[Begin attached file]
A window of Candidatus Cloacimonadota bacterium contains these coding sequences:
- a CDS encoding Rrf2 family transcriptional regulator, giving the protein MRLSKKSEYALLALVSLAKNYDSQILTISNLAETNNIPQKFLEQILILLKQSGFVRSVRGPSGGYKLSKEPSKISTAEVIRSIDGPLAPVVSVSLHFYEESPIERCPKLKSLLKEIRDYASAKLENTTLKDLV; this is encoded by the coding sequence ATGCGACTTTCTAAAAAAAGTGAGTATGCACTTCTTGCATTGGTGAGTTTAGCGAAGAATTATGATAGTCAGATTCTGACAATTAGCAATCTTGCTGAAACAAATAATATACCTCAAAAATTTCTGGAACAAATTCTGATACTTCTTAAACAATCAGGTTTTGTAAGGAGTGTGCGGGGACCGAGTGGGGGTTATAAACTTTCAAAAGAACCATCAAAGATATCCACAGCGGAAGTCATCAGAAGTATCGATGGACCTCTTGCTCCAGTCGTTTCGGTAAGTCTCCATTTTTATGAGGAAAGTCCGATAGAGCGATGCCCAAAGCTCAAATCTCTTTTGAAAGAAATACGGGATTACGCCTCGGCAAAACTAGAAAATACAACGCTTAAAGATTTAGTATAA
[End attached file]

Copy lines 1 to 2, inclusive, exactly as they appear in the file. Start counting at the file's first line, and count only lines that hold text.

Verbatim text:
A window of Candidatus Cloacimonadota bacterium contains these coding sequences:
- a CDS encoding Rrf2 family transcriptional regulator, giving the protein MRLSKKSEYALLALVSLAKNYDSQILTISNLAETNNIPQKFLEQILILLKQSGFVRSVRGPSGGYKLSKEPSKISTAEVIRSIDGPLAPVVSVSLHFYEESPIERCPKLKSLLKEIRDYASAKLENTTLKDLV; this is encoded by the coding sequence ATGCGACTTTCTAAAAAAAGTGAGTATGCACTTCTTGCATTGGTGAGTTTAGCGAAGAATTATGATAGTCAGATTCTGACAATTAGCAATCTTGCTGAAACAAATAATATACCTCAAAAATTTCTGGAACAAATTCTGATACTTCTTAAACAATCAGGTTTTGTAAGGAGTGTGCGGGGACCGAGTGGGGGTTATAAACTTTCAAAAGAACCATCAAAGATATCCACAGCGGAAGTCATCAGAAGTATCGATGGACCTCTTGCTCCAGTCGTTTCGGTAAGTCTCCATTTTTATGAGGAAAGTCCGATAGAGCGATGCCCAAAGCTCAAATCTCTTTTGAAAGAAATACGGGATTACGCCTCGGCAAAACTAGAAAATACAACGCTTAAAGATTTAGTATAA